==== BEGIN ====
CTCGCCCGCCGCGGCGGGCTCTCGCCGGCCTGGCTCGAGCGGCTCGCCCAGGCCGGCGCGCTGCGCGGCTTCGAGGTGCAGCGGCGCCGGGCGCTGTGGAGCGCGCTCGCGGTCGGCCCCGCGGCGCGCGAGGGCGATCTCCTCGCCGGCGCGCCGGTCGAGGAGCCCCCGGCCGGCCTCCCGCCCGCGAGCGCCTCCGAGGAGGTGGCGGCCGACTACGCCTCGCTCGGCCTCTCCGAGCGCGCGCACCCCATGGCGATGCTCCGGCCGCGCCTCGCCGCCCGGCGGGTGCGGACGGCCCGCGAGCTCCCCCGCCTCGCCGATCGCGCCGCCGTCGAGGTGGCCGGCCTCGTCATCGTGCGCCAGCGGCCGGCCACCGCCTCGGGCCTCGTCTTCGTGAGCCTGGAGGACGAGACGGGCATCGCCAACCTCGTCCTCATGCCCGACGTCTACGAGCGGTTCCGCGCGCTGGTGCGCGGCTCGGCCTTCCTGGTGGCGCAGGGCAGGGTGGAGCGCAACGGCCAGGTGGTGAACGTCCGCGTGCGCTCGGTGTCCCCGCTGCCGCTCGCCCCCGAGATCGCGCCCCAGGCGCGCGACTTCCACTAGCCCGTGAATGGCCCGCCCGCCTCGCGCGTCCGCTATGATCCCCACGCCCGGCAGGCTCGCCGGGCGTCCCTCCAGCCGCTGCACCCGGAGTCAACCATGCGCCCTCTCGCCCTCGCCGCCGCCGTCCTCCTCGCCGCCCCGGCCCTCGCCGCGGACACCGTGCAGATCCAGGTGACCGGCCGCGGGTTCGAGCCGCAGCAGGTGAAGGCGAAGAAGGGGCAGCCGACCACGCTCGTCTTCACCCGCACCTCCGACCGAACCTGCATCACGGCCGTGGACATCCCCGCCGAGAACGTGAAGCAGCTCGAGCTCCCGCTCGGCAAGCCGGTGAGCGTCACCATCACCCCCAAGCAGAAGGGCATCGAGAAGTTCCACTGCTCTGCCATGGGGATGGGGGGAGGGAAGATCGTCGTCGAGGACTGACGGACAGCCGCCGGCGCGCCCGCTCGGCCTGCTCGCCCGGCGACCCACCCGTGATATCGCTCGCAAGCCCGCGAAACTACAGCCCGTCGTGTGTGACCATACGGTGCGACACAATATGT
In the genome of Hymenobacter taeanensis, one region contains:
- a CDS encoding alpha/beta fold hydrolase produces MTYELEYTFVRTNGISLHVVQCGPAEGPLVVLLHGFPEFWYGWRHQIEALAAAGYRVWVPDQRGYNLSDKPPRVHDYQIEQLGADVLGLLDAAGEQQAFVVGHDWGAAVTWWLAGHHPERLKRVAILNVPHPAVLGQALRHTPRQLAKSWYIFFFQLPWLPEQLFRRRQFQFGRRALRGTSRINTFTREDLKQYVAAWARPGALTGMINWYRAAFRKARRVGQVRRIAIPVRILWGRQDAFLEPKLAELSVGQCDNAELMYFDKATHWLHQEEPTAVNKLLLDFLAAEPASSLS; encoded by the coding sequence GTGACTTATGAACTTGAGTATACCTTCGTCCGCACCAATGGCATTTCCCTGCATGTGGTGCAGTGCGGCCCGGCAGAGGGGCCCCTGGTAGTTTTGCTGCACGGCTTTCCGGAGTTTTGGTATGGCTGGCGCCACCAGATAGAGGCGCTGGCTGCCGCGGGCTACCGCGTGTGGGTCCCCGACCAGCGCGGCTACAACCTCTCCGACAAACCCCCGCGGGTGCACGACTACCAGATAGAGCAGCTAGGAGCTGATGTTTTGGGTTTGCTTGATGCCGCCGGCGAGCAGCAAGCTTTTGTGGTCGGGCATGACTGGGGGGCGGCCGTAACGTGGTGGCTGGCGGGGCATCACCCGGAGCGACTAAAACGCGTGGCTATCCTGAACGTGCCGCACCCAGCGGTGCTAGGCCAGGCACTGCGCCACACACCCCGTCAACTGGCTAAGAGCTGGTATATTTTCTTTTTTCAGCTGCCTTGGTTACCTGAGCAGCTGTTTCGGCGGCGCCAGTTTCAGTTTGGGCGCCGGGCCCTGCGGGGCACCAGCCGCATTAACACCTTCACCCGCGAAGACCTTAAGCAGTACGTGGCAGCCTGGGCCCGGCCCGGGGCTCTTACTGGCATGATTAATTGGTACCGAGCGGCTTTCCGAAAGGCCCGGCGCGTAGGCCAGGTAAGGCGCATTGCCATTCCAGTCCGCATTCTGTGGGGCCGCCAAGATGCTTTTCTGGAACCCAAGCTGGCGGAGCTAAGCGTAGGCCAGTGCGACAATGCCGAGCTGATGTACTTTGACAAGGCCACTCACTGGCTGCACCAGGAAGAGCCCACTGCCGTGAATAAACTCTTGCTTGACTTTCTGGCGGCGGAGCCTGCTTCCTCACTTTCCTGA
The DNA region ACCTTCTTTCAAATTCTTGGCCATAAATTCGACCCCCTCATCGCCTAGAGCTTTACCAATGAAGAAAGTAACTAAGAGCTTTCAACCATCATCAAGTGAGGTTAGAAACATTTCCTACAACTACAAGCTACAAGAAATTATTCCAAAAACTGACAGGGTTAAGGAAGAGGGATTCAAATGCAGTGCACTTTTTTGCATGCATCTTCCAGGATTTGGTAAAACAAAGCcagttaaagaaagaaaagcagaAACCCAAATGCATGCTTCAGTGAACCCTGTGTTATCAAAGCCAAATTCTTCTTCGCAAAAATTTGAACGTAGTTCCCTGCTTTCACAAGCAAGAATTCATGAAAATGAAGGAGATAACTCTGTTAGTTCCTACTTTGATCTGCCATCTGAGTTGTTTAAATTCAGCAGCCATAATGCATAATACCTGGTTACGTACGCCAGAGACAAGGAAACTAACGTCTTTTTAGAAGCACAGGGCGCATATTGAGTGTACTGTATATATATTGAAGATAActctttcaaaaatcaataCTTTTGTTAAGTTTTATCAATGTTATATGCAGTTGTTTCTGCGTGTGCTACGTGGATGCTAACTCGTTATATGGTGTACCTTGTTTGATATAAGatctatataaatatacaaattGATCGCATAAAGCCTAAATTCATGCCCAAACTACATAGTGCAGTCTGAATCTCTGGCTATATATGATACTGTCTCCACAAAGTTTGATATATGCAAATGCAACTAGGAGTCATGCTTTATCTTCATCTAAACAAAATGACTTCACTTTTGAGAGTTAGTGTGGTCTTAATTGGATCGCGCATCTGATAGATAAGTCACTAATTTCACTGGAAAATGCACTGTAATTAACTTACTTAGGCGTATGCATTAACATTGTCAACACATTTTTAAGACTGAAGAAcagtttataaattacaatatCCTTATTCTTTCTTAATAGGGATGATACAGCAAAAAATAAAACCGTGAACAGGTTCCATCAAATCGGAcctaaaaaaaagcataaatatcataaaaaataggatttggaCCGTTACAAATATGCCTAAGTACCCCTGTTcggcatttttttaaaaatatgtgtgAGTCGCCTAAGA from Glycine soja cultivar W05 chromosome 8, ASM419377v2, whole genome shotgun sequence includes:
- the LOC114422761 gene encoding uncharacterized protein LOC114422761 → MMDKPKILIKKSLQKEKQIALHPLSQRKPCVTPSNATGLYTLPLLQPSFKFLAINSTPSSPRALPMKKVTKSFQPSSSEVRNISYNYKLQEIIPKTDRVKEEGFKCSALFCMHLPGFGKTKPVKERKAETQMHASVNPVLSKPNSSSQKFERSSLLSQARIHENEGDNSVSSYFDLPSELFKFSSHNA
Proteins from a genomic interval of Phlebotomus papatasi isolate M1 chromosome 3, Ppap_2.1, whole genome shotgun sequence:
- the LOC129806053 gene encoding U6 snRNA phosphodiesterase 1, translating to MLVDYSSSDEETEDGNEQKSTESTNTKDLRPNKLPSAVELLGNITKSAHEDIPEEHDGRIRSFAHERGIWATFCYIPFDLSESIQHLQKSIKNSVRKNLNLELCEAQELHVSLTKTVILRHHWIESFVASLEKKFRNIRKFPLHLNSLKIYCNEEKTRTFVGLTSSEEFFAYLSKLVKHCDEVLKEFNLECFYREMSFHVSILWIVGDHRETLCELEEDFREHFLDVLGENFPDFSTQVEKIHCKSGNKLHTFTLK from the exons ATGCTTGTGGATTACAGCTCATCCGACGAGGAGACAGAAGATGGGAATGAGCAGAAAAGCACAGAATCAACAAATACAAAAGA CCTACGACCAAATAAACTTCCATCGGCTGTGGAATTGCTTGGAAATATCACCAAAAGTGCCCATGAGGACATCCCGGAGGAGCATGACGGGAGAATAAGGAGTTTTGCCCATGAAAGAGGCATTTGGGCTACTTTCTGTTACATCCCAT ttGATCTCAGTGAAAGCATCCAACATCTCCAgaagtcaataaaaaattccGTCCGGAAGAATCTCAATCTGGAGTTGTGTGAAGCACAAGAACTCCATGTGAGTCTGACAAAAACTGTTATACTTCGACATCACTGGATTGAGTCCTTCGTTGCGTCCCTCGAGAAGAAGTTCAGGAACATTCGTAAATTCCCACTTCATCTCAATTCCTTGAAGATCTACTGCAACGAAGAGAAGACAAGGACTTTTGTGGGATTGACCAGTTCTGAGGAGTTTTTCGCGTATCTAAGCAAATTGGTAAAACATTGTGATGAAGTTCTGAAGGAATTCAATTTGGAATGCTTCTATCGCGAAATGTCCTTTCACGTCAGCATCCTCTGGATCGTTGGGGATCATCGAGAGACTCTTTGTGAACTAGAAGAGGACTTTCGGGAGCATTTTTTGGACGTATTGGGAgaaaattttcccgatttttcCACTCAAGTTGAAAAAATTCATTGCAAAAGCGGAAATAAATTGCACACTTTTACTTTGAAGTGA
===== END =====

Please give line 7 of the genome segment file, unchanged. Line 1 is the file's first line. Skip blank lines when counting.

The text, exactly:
- the LOC129806053 gene encoding U6 snRNA phosphodiesterase 1, translating to MLVDYSSSDEETEDGNEQKSTESTNTKDLRPNKLPSAVELLGNITKSAHEDIPEEHDGRIRSFAHERGIWATFCYIPFDLSESIQHLQKSIKNSVRKNLNLELCEAQELHVSLTKTVILRHHWIESFVASLEKKFRNIRKFPLHLNSLKIYCNEEKTRTFVGLTSSEEFFAYLSKLVKHCDEVLKEFNLECFYREMSFHVSILWIVGDHRETLCELEEDFREHFLDVLGENFPDFSTQVEKIHCKSGNKLHTFTLK from the exons ATGCTTGTGGATTACAGCTCATCCGACGAGGAGACAGAAGATGGGAATGAGCAGAAAAGCACAGAATCAACAAATACAAAAGA CCTACGACCAAATAAACTTCCATCGGCTGTGGAATTGCTTGGAAATATCACCAAAAGTGCCCATGAGGACATCCCGGAGGAGCATGACGGGAGAATAAGGAGTTTTGCCCATGAAAGAGGCATTTGGGCTACTTTCTGTTACATCCCAT ttGATCTCAGTGAAAGCATCCAACATCTCCAgaagtcaataaaaaattccGTCCGGAAGAATCTCAATCTGGAGTTGTGTGAAGCACAAGAACTCCATGTGAGTCTGACAAAAACTGTTATACTTCGACATCACTGGATTGAGTCCTTCGTTGCGTCCCTCGAGAAGAAGTTCAGGAACATTCGTAAATTCCCACTTCATCTCAATTCCTTGAAGATCTACTGCAACGAAGAGAAGACAAGGACTTTTGTGGGATTGACCAGTTCTGAGGAGTTTTTCGCGTATCTAAGCAAATTGGTAAAACATTGTGATGAAGTTCTGAAGGAATTCAATTTGGAATGCTTCTATCGCGAAATGTCCTTTCACGTCAGCATCCTCTGGATCGTTGGGGATCATCGAGAGACTCTTTGTGAACTAGAAGAGGACTTTCGGGAGCATTTTTTGGACGTATTGGGAgaaaattttcccgatttttcCACTCAAGTTGAAAAAATTCATTGCAAAAGCGGAAATAAATTGCACACTTTTACTTTGAAGTGA